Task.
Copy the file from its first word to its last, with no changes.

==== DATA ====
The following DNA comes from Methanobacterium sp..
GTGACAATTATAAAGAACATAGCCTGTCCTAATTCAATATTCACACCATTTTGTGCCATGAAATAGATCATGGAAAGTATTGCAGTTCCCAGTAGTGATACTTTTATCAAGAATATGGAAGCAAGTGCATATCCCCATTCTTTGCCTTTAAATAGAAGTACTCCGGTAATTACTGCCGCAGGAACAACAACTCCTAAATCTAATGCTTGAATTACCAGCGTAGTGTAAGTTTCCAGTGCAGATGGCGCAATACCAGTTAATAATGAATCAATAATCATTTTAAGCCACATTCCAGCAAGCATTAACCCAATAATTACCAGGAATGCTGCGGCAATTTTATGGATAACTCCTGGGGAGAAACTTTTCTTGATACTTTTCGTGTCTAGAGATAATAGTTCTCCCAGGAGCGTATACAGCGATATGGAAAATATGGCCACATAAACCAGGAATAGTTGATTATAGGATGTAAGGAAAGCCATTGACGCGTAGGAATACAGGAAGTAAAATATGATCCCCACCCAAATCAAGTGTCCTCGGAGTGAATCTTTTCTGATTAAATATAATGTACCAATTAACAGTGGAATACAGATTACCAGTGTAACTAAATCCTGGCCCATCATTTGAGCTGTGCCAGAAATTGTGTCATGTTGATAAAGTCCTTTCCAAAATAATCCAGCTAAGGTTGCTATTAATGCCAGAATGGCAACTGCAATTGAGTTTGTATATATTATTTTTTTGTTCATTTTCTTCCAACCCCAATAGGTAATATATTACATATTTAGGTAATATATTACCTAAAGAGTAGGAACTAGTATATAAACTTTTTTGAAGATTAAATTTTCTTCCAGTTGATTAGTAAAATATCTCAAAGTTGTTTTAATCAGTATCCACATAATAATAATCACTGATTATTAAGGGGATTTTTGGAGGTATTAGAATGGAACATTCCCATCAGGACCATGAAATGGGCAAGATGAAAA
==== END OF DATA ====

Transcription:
The following DNA comes from Methanobacterium sp..
GTGACAATTATAAAGAACATAGCCTGTCCTAATTCAATATTCACACCATTTTGTGCCATGAAATAGATCATGGAAAGTATTGCAGTTCCCAGTAGTGATACTTTTATCAAGAATATGGAAGCAAGTGCATATCCCCATTCTTTGCCTTTAAATAGAAGTACTCCGGTAATTACTGCCGCAGGAACAACAACTCCTAAATCTAATGCTTGAATTACCAGCGTAGTGTAAGTTTCCAGTGCAGATGGCGCAATACCAGTTAATAATGAATCAATAATCATTTTAAGCCACATTCCAGCAAGCATTAACCCAATAATTACCAGGAATGCTGCGGCAATTTTATGGATAACTCCTGGGGAGAAACTTTTCTTGATACTTTTCGTGTCTAGAGATAATAGTTCTCCCAGGAGCGTATACAGCGATATGGAAAATATGGCCACATAAACCAGGAATAGTTGATTATAGGATGTAAGGAAAGCCATTGACGCGTAGGAATACAGGAAGTAAAATATGATCCCCACCCAAATCAAGTGTCCTCGGAGTGAATCTTTTCTGATTAAATATAATGTACCAATTAACAGTGGAATACAGATTACCAGTGTAACTAAATCCTGGCCCATCATTTGAGCTGTGCCAGAAATTGTGTCATGTTGATAAAGTCCTTTCCAAAATAATCCAGCTAAGGTTGCTATTAATGCCAGAATGGCAACTGCAATTGAGTTTGTATATATTATTTTTTTGTTCATTTTCTTCCAACCCCAATAGGTAATATATTACATATTTAGGTAATATATTACCTAAAGAGTAGGAACTAGTATATAAACTTTTTTGAAGATTAAATTTTCTTCCAGTTGATTAGTAAAATATCTCAAAGTTGTTTTAATCAGTATCCACATAATAATAATCACTGATTATTAAGGGGATTTTTGGAGGTATTAGAATGGAACATTCCCATCAGGACCATGAAATGGGCAAGATGAAAA